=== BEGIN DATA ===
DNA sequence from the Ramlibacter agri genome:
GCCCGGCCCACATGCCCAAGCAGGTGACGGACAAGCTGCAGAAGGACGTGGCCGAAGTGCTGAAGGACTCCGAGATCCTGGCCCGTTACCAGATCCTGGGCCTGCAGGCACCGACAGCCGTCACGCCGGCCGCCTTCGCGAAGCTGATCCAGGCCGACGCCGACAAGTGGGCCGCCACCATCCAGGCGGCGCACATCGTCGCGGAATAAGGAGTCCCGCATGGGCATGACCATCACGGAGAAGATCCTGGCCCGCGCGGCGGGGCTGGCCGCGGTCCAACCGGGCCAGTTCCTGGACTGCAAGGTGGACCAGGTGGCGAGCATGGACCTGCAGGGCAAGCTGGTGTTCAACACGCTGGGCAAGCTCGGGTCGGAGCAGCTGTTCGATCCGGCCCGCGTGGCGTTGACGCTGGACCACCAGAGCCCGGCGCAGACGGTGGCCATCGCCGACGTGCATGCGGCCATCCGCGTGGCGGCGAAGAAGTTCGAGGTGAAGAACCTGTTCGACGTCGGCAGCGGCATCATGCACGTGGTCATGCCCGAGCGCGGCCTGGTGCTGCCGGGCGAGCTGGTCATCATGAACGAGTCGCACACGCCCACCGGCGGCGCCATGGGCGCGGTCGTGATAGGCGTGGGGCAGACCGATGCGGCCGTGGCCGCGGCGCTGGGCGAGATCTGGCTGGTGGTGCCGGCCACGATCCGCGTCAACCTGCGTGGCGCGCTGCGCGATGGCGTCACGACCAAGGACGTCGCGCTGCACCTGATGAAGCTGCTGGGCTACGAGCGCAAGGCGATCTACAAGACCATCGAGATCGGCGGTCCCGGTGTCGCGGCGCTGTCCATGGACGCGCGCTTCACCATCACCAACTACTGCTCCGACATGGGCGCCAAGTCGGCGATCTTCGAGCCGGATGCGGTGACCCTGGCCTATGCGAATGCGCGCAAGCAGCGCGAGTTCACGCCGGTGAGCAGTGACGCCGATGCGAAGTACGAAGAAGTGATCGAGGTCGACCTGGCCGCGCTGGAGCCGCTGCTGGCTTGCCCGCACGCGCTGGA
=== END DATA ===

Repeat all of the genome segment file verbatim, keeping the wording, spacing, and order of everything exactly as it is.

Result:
DNA sequence from the Ramlibacter agri genome:
GCCCGGCCCACATGCCCAAGCAGGTGACGGACAAGCTGCAGAAGGACGTGGCCGAAGTGCTGAAGGACTCCGAGATCCTGGCCCGTTACCAGATCCTGGGCCTGCAGGCACCGACAGCCGTCACGCCGGCCGCCTTCGCGAAGCTGATCCAGGCCGACGCCGACAAGTGGGCCGCCACCATCCAGGCGGCGCACATCGTCGCGGAATAAGGAGTCCCGCATGGGCATGACCATCACGGAGAAGATCCTGGCCCGCGCGGCGGGGCTGGCCGCGGTCCAACCGGGCCAGTTCCTGGACTGCAAGGTGGACCAGGTGGCGAGCATGGACCTGCAGGGCAAGCTGGTGTTCAACACGCTGGGCAAGCTCGGGTCGGAGCAGCTGTTCGATCCGGCCCGCGTGGCGTTGACGCTGGACCACCAGAGCCCGGCGCAGACGGTGGCCATCGCCGACGTGCATGCGGCCATCCGCGTGGCGGCGAAGAAGTTCGAGGTGAAGAACCTGTTCGACGTCGGCAGCGGCATCATGCACGTGGTCATGCCCGAGCGCGGCCTGGTGCTGCCGGGCGAGCTGGTCATCATGAACGAGTCGCACACGCCCACCGGCGGCGCCATGGGCGCGGTCGTGATAGGCGTGGGGCAGACCGATGCGGCCGTGGCCGCGGCGCTGGGCGAGATCTGGCTGGTGGTGCCGGCCACGATCCGCGTCAACCTGCGTGGCGCGCTGCGCGATGGCGTCACGACCAAGGACGTCGCGCTGCACCTGATGAAGCTGCTGGGCTACGAGCGCAAGGCGATCTACAAGACCATCGAGATCGGCGGTCCCGGTGTCGCGGCGCTGTCCATGGACGCGCGCTTCACCATCACCAACTACTGCTCCGACATGGGCGCCAAGTCGGCGATCTTCGAGCCGGATGCGGTGACCCTGGCCTATGCGAATGCGCGCAAGCAGCGCGAGTTCACGCCGGTGAGCAGTGACGCCGATGCGAAGTACGAAGAAGTGATCGAGGTCGACCTGGCCGCGCTGGAGCCGCTGCTGGCTTGCCCGCACGCGCTGGA